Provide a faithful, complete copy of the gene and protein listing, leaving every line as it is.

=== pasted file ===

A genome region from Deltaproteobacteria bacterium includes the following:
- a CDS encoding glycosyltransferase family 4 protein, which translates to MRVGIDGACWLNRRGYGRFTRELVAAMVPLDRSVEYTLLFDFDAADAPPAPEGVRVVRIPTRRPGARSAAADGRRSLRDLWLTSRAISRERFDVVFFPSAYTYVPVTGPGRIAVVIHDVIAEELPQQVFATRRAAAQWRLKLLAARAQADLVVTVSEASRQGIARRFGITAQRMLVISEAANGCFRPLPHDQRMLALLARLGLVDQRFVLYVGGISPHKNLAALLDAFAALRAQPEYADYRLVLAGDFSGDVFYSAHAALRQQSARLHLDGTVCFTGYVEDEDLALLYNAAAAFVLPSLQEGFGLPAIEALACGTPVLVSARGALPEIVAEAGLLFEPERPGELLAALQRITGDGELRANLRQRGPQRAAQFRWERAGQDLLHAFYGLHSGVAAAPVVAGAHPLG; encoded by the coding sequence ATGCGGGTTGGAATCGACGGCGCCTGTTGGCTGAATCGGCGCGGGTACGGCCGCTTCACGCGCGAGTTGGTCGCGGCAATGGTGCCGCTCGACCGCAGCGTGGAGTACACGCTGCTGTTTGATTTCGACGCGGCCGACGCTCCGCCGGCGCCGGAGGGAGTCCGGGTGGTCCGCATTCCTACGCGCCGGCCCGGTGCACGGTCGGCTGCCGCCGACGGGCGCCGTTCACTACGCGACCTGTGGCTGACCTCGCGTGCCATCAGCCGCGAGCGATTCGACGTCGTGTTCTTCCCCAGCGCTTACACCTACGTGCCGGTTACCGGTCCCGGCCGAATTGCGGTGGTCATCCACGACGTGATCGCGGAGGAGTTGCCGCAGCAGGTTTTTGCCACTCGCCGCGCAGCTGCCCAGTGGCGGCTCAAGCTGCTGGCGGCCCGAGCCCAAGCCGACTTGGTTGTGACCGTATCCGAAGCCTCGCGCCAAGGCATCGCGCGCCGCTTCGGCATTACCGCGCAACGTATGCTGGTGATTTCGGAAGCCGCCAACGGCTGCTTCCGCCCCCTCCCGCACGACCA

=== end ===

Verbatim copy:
A genome region from Deltaproteobacteria bacterium includes the following:
- a CDS encoding glycosyltransferase family 4 protein, which translates to MRVGIDGACWLNRRGYGRFTRELVAAMVPLDRSVEYTLLFDFDAADAPPAPEGVRVVRIPTRRPGARSAAADGRRSLRDLWLTSRAISRERFDVVFFPSAYTYVPVTGPGRIAVVIHDVIAEELPQQVFATRRAAAQWRLKLLAARAQADLVVTVSEASRQGIARRFGITAQRMLVISEAANGCFRPLPHDQRMLALLARLGLVDQRFVLYVGGISPHKNLAALLDAFAALRAQPEYADYRLVLAGDFSGDVFYSAHAALRQQSARLHLDGTVCFTGYVEDEDLALLYNAAAAFVLPSLQEGFGLPAIEALACGTPVLVSARGALPEIVAEAGLLFEPERPGELLAALQRITGDGELRANLRQRGPQRAAQFRWERAGQDLLHAFYGLHSGVAAAPVVAGAHPLG; encoded by the coding sequence ATGCGGGTTGGAATCGACGGCGCCTGTTGGCTGAATCGGCGCGGGTACGGCCGCTTCACGCGCGAGTTGGTCGCGGCAATGGTGCCGCTCGACCGCAGCGTGGAGTACACGCTGCTGTTTGATTTCGACGCGGCCGACGCTCCGCCGGCGCCGGAGGGAGTCCGGGTGGTCCGCATTCCTACGCGCCGGCCCGGTGCACGGTCGGCTGCCGCCGACGGGCGCCGTTCACTACGCGACCTGTGGCTGACCTCGCGTGCCATCAGCCGCGAGCGATTCGACGTCGTGTTCTTCCCCAGCGCTTACACCTACGTGCCGGTTACCGGTCCCGGCCGAATTGCGGTGGTCATCCACGACGTGATCGCGGAGGAGTTGCCGCAGCAGGTTTTTGCCACTCGCCGCGCAGCTGCCCAGTGGCGGCTCAAGCTGCTGGCGGCCCGAGCCCAAGCCGACTTGGTTGTGACCGTATCCGAAGCCTCGCGCCAAGGCATCGCGCGCCGCTTCGGCATTACCGCGCAACGTATGCTGGTGATTTCGGAAGCCGCCAACGGCTGCTTCCGCCCCCTCCCGCACGACCA